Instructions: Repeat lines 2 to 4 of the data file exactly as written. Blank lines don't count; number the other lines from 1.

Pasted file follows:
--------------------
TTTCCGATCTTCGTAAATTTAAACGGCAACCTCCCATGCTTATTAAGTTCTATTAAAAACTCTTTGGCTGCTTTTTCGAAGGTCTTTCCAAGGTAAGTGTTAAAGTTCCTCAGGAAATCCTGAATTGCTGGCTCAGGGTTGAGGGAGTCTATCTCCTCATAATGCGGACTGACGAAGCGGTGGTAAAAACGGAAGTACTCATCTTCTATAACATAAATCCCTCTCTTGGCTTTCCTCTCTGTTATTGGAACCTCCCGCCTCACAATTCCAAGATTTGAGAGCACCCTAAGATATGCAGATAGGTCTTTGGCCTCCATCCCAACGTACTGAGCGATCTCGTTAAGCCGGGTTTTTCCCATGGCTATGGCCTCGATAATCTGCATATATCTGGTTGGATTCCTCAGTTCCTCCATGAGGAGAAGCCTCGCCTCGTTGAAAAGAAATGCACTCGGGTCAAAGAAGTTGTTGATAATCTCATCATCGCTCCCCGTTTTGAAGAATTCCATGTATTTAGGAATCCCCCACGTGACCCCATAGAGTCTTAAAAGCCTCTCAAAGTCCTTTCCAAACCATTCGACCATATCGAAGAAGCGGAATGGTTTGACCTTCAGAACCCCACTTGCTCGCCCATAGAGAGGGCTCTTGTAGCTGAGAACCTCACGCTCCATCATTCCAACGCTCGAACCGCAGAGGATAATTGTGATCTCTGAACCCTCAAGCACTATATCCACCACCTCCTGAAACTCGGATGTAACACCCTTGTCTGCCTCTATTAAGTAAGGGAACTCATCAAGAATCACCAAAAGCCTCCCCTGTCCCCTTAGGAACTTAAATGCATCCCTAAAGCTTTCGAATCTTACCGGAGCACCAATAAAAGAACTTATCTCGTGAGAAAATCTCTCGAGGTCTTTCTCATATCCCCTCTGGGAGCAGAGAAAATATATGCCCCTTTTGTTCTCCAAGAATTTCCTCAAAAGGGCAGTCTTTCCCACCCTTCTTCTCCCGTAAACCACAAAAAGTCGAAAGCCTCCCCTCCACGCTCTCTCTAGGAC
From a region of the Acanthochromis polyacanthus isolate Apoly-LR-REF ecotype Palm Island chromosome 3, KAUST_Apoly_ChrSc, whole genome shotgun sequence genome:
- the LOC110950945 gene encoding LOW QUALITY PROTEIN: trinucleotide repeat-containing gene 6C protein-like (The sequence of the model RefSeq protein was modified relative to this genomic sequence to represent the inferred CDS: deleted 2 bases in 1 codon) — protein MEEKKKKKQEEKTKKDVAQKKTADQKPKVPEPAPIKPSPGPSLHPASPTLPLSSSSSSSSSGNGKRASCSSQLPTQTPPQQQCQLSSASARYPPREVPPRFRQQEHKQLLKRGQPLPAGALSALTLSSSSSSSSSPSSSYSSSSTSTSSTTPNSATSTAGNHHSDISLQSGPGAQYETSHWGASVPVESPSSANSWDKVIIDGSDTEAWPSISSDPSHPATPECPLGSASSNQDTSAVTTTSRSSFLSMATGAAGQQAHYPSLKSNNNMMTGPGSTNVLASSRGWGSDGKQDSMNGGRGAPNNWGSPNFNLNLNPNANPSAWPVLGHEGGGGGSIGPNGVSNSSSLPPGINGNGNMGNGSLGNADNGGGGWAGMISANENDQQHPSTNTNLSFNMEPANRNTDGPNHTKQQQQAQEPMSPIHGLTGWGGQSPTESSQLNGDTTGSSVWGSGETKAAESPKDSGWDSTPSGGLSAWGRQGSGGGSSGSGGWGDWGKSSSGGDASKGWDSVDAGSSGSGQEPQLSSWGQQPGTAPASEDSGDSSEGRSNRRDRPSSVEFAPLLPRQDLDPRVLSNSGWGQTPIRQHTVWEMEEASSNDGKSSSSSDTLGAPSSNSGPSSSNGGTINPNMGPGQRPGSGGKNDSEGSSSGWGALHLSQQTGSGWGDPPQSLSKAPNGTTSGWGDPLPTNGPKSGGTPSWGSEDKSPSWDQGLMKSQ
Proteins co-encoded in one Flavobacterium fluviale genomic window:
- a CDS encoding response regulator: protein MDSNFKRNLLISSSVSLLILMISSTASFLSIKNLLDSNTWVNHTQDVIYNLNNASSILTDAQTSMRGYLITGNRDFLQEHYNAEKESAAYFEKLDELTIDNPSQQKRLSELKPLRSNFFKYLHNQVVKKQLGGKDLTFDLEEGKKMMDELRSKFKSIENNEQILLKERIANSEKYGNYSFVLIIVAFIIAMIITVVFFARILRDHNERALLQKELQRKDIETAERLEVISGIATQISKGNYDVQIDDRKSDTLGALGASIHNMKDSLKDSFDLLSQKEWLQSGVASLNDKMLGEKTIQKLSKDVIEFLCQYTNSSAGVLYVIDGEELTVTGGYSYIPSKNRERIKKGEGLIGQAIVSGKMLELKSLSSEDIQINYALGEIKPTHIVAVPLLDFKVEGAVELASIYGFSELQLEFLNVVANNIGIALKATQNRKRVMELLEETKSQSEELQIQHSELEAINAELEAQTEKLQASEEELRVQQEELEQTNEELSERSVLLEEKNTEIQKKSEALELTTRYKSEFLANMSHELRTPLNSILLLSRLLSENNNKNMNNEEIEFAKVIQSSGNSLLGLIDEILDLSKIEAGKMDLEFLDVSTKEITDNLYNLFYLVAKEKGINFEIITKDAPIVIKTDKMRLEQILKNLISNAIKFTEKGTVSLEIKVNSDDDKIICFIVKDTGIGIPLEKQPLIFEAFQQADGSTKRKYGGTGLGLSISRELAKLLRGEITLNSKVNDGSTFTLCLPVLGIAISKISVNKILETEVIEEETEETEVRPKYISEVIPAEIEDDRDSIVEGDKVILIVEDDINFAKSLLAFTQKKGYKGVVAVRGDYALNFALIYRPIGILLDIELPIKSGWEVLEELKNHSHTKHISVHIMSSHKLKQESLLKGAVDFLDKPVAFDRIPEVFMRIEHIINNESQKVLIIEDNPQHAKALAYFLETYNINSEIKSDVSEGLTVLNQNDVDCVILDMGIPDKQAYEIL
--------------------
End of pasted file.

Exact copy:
From a region of the Acanthochromis polyacanthus isolate Apoly-LR-REF ecotype Palm Island chromosome 3, KAUST_Apoly_ChrSc, whole genome shotgun sequence genome:
- the LOC110950945 gene encoding LOW QUALITY PROTEIN: trinucleotide repeat-containing gene 6C protein-like (The sequence of the model RefSeq protein was modified relative to this genomic sequence to represent the inferred CDS: deleted 2 bases in 1 codon) — protein MEEKKKKKQEEKTKKDVAQKKTADQKPKVPEPAPIKPSPGPSLHPASPTLPLSSSSSSSSSGNGKRASCSSQLPTQTPPQQQCQLSSASARYPPREVPPRFRQQEHKQLLKRGQPLPAGALSALTLSSSSSSSSSPSSSYSSSSTSTSSTTPNSATSTAGNHHSDISLQSGPGAQYETSHWGASVPVESPSSANSWDKVIIDGSDTEAWPSISSDPSHPATPECPLGSASSNQDTSAVTTTSRSSFLSMATGAAGQQAHYPSLKSNNNMMTGPGSTNVLASSRGWGSDGKQDSMNGGRGAPNNWGSPNFNLNLNPNANPSAWPVLGHEGGGGGSIGPNGVSNSSSLPPGINGNGNMGNGSLGNADNGGGGWAGMISANENDQQHPSTNTNLSFNMEPANRNTDGPNHTKQQQQAQEPMSPIHGLTGWGGQSPTESSQLNGDTTGSSVWGSGETKAAESPKDSGWDSTPSGGLSAWGRQGSGGGSSGSGGWGDWGKSSSGGDASKGWDSVDAGSSGSGQEPQLSSWGQQPGTAPASEDSGDSSEGRSNRRDRPSSVEFAPLLPRQDLDPRVLSNSGWGQTPIRQHTVWEMEEASSNDGKSSSSSDTLGAPSSNSGPSSSNGGTINPNMGPGQRPGSGGKNDSEGSSSGWGALHLSQQTGSGWGDPPQSLSKAPNGTTSGWGDPLPTNGPKSGGTPSWGSEDKSPSWDQGLMKSQ
Proteins co-encoded in one Flavobacterium fluviale genomic window: